JAIMIE VERNON – THAT PEACEFUL EASY FEELING
Another week, another childhood music idol walks among the immortal choir. No sooner had we hosed off the glitter and put away our vinyl copies of David Bowie’s “Ziggy Stardust” we learned that Eagles founder Glenn Frey had passed from complications related to his dependence on medication to control severe rheumatoid arthritis and acute colitis.
It’s almost ironic that Frey didn’t die from his much publicized and heralded Rock ‘n Roll excesses that became a hallmark of every successful musician/band in the 1970s. But then it’s also a miracle that Keith Richards is still alive. No, Frey would be felled by nature. As did Bowie before him with that venomous killer of everything – cancer.
The death of our heroes has been punctuated by mortality. We cannot defeat it. We can only hope to dodge it, to fool it, to string it along as far as we can. It also means not wasting a single second or having a single regret while we’re here. We’re born. We live. We die. And humans really have a hard time with that middle part. The living part. It’ll kill ya. We live in hopes we’ll make a difference and impact the world – sometimes for the better, sometimes for the worst. How that pans out is equal parts work and luck. But if we do work hard the luck becomes less necessary. We can overcome random chance and direct our destinies. Bowie did it and so did Glenn Frey. They got to live a dream. And we got to watch vicariously through their music our own struggles and battles with life. They provided the soundtrack to those victories, those losses, and those in between moments of mere existentialism.
These musicians have become interwoven with our lives. We’ve invited total strangers into our hearts to manipulate our emotions with words and melodies. It’s an invasion of privacy we’d never allow in any other circumstance except where art is concerned. Music. Paintings. Film. They occupy a room in our psyche. The opening notes of “Hotel California”, the plaintive acoustic-guitar fade-in of “Space Oddity”. They’re imprinted not just in our mind’s eye, but in our DNA. Music is a symbiotic virus. It spreads aurally and leaves a carbon footprint that cannot be erased. When Alzheimers patients and those suffering dementia are exposed to music, it can break through barriers and rekindle memories. Music therapy is the new prescription for what ails us all. That’s some powerful, neuron firing mojo right there.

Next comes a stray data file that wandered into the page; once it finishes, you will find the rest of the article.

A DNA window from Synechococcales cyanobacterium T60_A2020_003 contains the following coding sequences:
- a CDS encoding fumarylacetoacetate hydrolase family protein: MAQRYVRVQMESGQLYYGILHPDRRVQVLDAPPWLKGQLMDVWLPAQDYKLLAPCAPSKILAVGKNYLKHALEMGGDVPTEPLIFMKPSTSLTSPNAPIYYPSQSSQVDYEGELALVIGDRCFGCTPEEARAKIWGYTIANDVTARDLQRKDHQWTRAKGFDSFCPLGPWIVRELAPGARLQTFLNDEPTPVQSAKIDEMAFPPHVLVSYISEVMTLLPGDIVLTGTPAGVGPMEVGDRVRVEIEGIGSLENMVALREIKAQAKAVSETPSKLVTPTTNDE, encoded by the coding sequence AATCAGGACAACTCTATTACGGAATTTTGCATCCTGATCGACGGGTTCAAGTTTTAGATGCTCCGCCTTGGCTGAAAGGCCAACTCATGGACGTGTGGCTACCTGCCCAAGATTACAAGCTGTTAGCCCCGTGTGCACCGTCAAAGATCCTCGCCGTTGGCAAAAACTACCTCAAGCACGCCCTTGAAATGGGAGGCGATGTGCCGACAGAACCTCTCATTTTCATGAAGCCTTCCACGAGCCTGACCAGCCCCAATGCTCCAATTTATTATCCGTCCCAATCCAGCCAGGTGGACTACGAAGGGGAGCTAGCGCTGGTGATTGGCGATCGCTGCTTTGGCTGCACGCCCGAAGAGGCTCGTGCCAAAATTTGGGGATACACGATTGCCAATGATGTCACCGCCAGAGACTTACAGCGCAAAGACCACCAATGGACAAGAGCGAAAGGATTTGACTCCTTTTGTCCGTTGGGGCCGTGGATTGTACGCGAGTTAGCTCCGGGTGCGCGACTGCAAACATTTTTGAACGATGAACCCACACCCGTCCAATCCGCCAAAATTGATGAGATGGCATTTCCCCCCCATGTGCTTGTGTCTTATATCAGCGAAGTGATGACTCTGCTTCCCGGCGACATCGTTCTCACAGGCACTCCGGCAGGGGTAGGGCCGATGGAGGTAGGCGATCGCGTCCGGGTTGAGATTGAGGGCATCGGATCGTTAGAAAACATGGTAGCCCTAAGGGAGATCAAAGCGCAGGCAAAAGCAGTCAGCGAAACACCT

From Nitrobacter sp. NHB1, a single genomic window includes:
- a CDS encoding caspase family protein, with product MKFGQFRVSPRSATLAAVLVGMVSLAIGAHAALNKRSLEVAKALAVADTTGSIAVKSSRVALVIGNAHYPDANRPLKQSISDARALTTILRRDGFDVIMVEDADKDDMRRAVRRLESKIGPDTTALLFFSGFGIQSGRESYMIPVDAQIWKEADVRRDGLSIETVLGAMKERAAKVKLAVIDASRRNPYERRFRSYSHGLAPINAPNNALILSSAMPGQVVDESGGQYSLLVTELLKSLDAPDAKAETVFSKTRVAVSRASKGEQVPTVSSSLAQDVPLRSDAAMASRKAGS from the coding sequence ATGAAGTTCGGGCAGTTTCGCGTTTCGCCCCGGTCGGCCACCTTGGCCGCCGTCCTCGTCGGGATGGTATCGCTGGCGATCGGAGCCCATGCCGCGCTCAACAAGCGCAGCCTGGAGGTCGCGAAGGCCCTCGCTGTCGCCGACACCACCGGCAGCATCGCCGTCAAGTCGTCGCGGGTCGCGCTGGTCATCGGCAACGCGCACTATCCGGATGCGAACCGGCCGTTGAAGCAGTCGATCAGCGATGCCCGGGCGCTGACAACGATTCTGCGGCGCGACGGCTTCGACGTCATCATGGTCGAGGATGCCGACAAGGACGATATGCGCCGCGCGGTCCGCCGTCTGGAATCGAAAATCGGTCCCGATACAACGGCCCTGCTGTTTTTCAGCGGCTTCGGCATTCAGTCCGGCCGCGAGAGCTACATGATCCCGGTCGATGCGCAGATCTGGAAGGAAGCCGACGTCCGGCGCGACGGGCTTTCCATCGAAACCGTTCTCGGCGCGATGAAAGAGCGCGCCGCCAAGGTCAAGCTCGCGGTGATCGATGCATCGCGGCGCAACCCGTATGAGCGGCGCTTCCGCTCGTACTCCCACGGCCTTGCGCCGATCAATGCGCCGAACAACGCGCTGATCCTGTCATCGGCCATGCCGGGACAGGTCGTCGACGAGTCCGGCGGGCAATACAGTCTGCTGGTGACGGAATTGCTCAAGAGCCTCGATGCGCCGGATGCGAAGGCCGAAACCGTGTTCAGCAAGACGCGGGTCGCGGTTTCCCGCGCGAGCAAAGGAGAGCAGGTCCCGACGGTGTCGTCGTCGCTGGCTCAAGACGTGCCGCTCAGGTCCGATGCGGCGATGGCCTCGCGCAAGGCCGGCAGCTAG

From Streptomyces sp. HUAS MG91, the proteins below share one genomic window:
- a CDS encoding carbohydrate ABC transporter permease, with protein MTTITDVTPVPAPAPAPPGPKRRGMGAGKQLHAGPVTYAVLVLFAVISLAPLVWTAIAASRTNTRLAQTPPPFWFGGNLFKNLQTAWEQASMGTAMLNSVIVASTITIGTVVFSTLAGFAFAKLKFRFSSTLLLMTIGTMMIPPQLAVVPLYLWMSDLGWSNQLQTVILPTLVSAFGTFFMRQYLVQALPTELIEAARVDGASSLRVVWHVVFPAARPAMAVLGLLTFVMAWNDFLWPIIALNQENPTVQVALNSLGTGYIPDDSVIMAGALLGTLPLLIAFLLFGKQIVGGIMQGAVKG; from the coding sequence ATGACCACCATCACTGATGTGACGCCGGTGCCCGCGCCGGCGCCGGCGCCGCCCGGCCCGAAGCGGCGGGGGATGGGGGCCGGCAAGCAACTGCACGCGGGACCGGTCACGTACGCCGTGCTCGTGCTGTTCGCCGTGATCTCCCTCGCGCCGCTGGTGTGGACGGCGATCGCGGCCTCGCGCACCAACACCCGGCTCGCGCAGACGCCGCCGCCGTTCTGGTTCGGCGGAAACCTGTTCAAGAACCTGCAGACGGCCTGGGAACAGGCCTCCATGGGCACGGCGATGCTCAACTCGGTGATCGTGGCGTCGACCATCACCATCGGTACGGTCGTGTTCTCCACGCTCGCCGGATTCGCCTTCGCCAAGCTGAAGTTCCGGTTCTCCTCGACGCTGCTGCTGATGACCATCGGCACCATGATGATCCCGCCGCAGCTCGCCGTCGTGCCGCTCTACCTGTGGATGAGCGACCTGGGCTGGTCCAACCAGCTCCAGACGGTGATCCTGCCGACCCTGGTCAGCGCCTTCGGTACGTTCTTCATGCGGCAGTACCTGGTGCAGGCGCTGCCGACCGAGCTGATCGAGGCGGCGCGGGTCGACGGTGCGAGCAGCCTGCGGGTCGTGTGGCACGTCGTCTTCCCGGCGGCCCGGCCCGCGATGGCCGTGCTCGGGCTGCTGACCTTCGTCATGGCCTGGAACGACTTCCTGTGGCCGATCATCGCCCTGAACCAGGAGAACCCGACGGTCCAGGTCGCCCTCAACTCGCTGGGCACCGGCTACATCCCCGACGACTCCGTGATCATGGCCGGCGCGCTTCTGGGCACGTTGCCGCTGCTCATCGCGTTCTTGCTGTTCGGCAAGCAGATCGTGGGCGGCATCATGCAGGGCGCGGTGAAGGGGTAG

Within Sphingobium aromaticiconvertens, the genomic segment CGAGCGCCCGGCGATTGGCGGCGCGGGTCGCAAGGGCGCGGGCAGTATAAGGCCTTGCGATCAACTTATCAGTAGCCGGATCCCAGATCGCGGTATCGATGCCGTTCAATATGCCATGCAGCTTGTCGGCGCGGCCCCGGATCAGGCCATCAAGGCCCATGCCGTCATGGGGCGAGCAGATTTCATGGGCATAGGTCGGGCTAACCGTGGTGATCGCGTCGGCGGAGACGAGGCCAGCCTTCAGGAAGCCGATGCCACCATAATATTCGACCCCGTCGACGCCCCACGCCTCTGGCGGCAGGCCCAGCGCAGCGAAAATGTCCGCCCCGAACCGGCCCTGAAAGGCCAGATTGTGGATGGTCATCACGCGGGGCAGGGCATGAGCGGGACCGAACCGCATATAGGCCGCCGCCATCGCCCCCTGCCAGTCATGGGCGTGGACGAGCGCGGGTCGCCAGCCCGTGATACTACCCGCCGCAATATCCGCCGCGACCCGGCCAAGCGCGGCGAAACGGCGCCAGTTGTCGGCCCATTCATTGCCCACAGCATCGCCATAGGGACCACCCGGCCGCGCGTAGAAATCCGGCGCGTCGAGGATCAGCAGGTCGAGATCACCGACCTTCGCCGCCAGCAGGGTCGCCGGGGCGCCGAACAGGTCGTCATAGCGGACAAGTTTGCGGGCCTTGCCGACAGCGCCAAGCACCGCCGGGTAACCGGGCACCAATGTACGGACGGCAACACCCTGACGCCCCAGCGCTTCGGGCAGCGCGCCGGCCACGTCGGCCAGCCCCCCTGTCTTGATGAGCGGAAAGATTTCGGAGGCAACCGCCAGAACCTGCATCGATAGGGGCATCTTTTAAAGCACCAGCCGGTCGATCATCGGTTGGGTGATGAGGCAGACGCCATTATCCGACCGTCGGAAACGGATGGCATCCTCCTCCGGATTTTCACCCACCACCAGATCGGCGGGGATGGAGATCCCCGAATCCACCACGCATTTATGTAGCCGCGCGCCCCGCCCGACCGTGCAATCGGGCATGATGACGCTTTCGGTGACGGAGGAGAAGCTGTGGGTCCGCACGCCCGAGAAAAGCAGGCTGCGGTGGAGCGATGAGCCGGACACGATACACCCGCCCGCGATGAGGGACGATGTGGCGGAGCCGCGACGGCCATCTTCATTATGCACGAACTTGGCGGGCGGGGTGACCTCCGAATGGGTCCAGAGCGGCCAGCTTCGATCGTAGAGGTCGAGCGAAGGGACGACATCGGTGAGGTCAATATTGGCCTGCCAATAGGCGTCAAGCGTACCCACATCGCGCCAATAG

This is why we’re sad when artists die. It’s as if we knew them personally. Their music reminds us of what it’s like to fall in love. The response is nearly the same in our brains. Remember when you heard your favourite song for the first time? BAM! You instantly yearn to hear it again. You listen to it over and over. You’d wear out the grooves on a piece of vinyl; Black plastic turned white as the needle carved its way into that song…that album….that life experience. You can never forget it. It’s like a chocolate craving. You want to eat it until you feel ill. Sated. Overwhelmed with endorphins. That peaceful, easy feeling. And then you want more. And the artist does it again. Another song. Another album. Another chance to make love to something new without cheating on your lover.
For others that love is nowhere to be found. It’s why some artists resonate with us and others don’t. You can’t be in love with every stranger whispering sweet codas in your ear. You pick and choose who you want rattling your cage. And if this sounds like hippie-dippy shit it just might be. We’ve got 30 million songs in our pop culture vocabulary and so few that succinctly nail those Hallmark squishy moments we feel inside when we adopt a puppy or hold our babies for the first time. Melody can do it. Words can too. Marrying both together for the perfect one-two-punch of pathos, empathy and brilliant songcraft is as rare as a courteous taxi driver. But they do exist. Our generation has turned them into standards and with good reason. They’re timeless and will carry on long after we’ve gone and long after that cover band has finished their 1000th play of “Sweet Home Alabama”. Without further ado and for your flashback consumption are some of our greatest Boomer hits:
DESPERADO – THE EAGLES
MAYBE I’M AMAZED – PAUL McCARTNEY & WINGS
GOD ONLY KNOWS – THE BEACH BOYS
YOU’VE GOT A FRIEND – CAROLE KING
SOUNDS OF SILENCE – SIMON & GARFUNKEL
FIRE & RAIN – JAMES TAYLOR
WE’VE ONLY JUST BEGUN – THE CARPENTERS
ALONE AGAIN (NATURALLY) – GILBERT O’SULLIVAN
THESE EYES – THE GUESS WHO
MERCY MERCY ME – MARVIN GAYE
IMAGINE – JOHN LENNON
TIME IN A BOTTLE – JIM CROCE
CALIFORNIA DREAMIN’ – MAMAS & PAPAS
WOODSTOCK – MATTHEWS SOUTHERN COMFORT
FOR WHAT IT’S WORTH – BUFFALO SPRINGFIELD
HEART OF GOLD – NEIL YOUNG
TEACH YOUR CHILDREN – CROSBY STILLS & NASH
IF YOU COULD READ MY MIND – GORDON LIGHTFOOT
YOUR SONG – ELTON JOHN
EASY – THE COMMODORES
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Jaimie “Captain CanCon” Vernon has been president of the on again/off-again Bullseye Records of Canada since 1985. He wrote and published Great White Noise magazine in the ‘90s, has been a musician for 33 years, and recently discovered he’s been happily married for 16 years. He is also the author of the recently released Canadian Pop Music Encyclopedia and a collection of his most popular ‘Don’t Believe A Word I Say’ columns called ‘Life’s A Canadian…BLOG’ is now available at Amazon.com http://gwntertainment.wix.com/jaimievernon